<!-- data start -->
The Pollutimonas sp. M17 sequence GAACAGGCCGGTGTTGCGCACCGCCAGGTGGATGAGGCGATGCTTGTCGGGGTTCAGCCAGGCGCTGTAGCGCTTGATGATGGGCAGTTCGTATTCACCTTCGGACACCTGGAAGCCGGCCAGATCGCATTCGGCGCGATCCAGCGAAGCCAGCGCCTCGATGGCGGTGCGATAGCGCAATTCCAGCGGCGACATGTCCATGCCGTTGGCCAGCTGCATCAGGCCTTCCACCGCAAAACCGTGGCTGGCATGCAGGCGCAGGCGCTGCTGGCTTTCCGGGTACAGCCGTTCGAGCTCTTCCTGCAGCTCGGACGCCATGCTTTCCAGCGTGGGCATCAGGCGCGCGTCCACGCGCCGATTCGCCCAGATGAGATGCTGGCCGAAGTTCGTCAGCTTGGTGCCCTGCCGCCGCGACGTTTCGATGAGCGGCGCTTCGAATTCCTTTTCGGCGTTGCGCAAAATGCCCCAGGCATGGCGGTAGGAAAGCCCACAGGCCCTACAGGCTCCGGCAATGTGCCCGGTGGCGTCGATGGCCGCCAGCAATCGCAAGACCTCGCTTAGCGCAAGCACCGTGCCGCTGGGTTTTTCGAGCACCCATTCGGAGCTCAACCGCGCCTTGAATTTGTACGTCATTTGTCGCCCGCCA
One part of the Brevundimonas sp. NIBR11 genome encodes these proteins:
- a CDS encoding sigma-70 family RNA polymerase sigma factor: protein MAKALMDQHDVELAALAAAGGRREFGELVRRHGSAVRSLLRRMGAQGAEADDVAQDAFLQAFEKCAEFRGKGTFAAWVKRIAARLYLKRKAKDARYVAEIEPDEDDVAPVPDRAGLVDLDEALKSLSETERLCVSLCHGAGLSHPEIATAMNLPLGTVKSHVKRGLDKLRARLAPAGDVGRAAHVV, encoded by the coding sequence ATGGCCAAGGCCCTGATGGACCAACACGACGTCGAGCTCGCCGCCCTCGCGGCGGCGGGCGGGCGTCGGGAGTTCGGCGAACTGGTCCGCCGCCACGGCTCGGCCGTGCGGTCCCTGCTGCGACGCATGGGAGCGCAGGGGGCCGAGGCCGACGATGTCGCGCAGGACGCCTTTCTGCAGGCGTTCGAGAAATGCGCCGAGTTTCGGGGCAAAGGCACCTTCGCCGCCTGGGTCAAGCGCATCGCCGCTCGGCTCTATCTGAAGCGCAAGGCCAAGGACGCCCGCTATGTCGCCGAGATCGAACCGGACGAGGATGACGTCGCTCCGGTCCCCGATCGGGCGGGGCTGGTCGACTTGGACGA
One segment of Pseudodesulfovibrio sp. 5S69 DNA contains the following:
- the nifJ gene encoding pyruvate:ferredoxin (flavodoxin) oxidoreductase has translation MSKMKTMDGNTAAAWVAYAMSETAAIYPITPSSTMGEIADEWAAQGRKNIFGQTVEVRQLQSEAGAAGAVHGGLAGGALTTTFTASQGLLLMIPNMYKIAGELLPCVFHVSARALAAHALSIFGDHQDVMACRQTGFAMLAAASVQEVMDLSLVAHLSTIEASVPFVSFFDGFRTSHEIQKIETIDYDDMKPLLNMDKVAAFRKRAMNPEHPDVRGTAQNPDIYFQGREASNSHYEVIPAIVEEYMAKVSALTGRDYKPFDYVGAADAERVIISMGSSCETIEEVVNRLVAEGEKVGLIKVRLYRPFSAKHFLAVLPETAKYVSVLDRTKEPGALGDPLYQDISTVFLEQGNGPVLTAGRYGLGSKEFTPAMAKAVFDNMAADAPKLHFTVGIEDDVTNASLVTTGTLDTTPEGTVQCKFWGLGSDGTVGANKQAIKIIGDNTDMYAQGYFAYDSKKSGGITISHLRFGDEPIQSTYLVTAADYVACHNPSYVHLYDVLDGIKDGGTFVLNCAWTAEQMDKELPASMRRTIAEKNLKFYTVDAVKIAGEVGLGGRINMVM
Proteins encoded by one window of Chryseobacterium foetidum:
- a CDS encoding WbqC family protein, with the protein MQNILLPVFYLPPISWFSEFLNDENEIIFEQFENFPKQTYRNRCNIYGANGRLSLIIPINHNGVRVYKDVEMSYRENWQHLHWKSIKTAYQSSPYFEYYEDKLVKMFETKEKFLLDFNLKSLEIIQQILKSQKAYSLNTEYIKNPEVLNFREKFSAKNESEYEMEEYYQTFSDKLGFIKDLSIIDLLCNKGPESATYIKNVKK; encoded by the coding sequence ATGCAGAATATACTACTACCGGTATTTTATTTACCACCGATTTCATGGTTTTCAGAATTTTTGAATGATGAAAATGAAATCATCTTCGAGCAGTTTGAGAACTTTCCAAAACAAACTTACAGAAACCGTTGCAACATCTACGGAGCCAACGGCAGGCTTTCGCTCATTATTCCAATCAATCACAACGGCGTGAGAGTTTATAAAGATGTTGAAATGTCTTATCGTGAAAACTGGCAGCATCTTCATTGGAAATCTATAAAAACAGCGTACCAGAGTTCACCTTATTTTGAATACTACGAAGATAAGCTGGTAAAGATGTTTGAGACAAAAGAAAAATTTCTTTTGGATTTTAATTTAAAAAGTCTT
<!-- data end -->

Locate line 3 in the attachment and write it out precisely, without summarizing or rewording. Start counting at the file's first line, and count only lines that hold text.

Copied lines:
- a CDS encoding sigma-70 family RNA polymerase sigma factor: protein MAKALMDQHDVELAALAAAGGRREFGELVRRHGSAVRSLLRRMGAQGAEADDVAQDAFLQAFEKCAEFRGKGTFAAWVKRIAARLYLKRKAKDARYVAEIEPDEDDVAPVPDRAGLVDLDEALKSLSETERLCVSLCHGAGLSHPEIATAMNLPLGTVKSHVKRGLDKLRARLAPAGDVGRAAHVV, encoded by the coding sequence ATGGCCAAGGCCCTGATGGACCAACACGACGTCGAGCTCGCCGCCCTCGCGGCGGCGGGCGGGCGTCGGGAGTTCGGCGAACTGGTCCGCCGCCACGGCTCGGCCGTGCGGTCCCTGCTGCGACGCATGGGAGCGCAGGGGGCCGAGGCCGACGATGTCGCGCAGGACGCCTTTCTGCAGGCGTTCGAGAAATGCGCCGAGTTTCGGGGCAAAGGCACCTTCGCCGCCTGGGTCAAGCGCATCGCCGCTCGGCTCTATCTGAAGCGCAAGGCCAAGGACGCCCGCTATGTCGCCGAGATCGAACCGGACGAGGATGACGTCGCTCCGGTCCCCGATCGGGCGGGGCTGGTCGACTTGGACGA